[Mesa-dev] SSBO + access qualifiers

Ilia Mirkin imirkin at alum.mit.edu
Mon Dec 14 20:57:46 PST 2015

On Mon, Dec 14, 2015 at 11:44 PM, Jason Ekstrand <jason at jlekstrand.net> wrote:
> On Mon, Dec 14, 2015 at 8:03 PM, Ilia Mirkin <imirkin at alum.mit.edu> wrote:
>> On Mon, Dec 14, 2015 at 10:50 PM, Jason Ekstrand <jason at jlekstrand.net> wrote:
>>> On Mon, Dec 14, 2015 at 4:10 PM, Ilia Mirkin <imirkin at alum.mit.edu> wrote:
>>>> Hello,
>>>> I was going to add support for the various volatile/etc annotations in
>>>> my gallium impl (which is fairly far along), but it seems like those
>>>> are currently being dropped on the floor by lower_ubo_references, and
>>>> NIR has no support for them either. Both in GLSL IR and NIR, the
>>>> variable is what holds the access annotation (volatile, etc). However
>>>> the ssbo intrinsics are all about a particular binding and offset,
>>>> without any reference to the variable.
>>>> What's the right way of handling this? (And do any tests exist that
>>>> would be sensitive to getting such things wrong?)
>>> First off, why is it that way?  Well, because most of the IRs in mesa
>>> don't have a memory model capable of handling these sorts of things.
>>> Those that do (LLVM is the only one I'm aware of) can't handle the GL
>>> packing rules.  The result is that we basically have to lower
>>> everything away to byte-offset load/store intrinsics.
>>> What do we do about it?  My inclination would be to either add two new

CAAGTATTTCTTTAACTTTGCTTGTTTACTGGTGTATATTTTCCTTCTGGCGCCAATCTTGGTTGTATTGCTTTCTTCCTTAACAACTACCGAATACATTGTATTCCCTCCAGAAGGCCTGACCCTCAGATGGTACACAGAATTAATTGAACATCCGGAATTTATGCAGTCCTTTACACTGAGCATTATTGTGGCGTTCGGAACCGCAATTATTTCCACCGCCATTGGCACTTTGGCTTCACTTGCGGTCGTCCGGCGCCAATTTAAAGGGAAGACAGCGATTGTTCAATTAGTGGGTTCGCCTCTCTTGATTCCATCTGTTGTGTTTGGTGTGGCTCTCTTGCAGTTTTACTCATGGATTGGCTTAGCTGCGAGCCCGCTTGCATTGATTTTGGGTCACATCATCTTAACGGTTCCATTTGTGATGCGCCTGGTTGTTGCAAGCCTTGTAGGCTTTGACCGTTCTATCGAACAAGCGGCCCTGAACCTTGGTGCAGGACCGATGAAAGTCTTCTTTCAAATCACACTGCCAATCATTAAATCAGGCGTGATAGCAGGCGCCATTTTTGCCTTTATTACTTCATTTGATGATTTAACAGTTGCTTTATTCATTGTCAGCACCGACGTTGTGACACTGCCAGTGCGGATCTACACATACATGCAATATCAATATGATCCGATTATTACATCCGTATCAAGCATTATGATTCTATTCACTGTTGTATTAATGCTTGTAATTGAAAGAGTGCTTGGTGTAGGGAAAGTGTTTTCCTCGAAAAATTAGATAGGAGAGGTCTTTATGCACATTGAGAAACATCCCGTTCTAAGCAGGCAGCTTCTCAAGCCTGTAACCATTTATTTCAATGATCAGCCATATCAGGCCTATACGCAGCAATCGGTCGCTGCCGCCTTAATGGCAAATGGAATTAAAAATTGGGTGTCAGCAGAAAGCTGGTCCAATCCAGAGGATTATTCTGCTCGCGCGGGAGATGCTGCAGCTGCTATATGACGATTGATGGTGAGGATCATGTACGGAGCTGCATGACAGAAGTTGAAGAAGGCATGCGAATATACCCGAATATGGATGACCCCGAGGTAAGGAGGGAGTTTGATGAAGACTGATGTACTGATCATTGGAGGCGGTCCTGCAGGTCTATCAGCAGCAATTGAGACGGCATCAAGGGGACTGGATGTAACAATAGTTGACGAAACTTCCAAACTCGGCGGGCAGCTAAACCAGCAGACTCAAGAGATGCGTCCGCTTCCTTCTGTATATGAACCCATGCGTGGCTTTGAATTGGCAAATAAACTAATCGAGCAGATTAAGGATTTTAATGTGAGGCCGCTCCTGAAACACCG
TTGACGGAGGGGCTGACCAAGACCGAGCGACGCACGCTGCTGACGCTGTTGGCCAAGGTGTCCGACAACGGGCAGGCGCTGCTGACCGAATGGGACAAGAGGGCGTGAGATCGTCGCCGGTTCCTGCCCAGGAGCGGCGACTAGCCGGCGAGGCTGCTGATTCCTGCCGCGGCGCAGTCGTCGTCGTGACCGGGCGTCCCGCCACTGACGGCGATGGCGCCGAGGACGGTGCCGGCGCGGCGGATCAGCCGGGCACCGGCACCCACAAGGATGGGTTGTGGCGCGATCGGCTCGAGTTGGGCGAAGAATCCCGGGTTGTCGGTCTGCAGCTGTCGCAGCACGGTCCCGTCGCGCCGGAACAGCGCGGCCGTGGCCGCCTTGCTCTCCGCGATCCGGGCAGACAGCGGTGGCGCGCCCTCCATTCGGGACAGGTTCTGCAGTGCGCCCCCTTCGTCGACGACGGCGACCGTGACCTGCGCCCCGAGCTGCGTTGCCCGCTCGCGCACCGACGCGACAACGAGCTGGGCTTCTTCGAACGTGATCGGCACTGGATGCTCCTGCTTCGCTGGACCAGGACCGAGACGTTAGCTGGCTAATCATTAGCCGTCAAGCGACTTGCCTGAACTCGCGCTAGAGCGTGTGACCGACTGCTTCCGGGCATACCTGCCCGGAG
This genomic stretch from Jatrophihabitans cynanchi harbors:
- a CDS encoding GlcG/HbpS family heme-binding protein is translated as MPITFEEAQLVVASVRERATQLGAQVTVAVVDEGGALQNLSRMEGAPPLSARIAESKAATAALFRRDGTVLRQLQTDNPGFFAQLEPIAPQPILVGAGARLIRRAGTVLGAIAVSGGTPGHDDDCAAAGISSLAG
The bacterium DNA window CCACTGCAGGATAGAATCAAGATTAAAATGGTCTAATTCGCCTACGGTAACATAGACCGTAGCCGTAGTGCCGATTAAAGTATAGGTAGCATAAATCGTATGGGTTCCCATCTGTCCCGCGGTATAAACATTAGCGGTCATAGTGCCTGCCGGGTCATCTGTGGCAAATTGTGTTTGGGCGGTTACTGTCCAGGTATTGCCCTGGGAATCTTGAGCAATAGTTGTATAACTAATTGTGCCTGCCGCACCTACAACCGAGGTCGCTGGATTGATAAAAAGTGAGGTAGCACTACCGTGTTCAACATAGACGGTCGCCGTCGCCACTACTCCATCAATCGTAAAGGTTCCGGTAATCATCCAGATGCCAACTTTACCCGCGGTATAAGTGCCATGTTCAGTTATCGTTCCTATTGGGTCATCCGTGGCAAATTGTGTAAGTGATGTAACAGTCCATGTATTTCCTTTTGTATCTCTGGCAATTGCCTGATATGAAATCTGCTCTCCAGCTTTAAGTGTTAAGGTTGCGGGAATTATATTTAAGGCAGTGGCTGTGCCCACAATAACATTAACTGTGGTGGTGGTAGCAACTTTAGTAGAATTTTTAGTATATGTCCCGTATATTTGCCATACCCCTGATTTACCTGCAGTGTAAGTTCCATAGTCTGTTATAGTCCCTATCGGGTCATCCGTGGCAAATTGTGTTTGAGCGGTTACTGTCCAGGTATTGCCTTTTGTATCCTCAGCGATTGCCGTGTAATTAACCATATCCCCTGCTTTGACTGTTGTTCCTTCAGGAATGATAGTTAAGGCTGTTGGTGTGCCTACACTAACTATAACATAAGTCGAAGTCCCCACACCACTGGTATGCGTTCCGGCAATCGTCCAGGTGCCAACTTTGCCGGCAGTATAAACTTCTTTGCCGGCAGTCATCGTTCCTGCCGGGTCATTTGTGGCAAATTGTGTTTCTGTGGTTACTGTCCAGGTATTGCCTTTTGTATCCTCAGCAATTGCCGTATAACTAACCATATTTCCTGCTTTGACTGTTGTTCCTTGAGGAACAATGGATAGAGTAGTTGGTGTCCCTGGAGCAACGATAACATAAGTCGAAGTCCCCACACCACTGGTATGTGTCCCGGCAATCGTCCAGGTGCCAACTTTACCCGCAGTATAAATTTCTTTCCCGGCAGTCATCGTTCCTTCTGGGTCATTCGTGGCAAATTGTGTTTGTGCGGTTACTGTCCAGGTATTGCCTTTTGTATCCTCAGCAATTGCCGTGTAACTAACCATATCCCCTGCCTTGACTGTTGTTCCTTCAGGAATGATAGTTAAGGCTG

>>> intrinsics for load/store_ssbo_volatile or to add a new constant
>>> boolean "volatile" parameter to the current intrinsics.  If a
>>> load/store happens on a volatile things, you get the volatile version,
>>> otherwise you get the plane version.  Then backends can know that they
>>> are free to reorder, combine, etc. non-volatile load/store operations
>>> as per their memory model and the provided barriers.  If they
>>> encounter a volatile load/store, they can't do anything with it and
>>> just have to do the memory op.
>>> Is that reasonable?
>> Well, I don't really care much about the NIR-side of it, but I think
>> at the very least coherent and volatile need to be exposed. I don't
>> much care about restrict, that's a bit too fancy for me, but no harm
>> in passing it through. TBH I don't get the point of
>> readonly/writeonly. FWIW this is what the nvidia hw is capable of:
>> http://docs.nvidia.com/cuda/parallel-thread-execution/#cache-operators
>> (I know it's PTX, but the actual hw is basically the same.)
>> I think that volatile = cv, coherent = cg, and everything else = ca/cs
>> based on some clever heuristic (aka I'll always pick one of those
>> until a situation where that doesn't work well arises).
> Right.  I don't actually know what we can do with our HW.  I was
> mostly thinking about what optimization passes can or cannot do with a
> variable.  It sounds like, whatever we do, you want it passed through
> somehow.  How about we just add a little well-defined bitfield as an
> extra argument to the SSBO load/store intrinsics?  The fact that it
> gets applied to a variable or a struct or a member or whatever is kind
> of a moot point to the backend compiler.

An extra argument with a mask or enum is precisely what I was
expecting to find when looking at the lower_ubo_references pass when I
was rather surprised to see that the whole thing had been overlooked.



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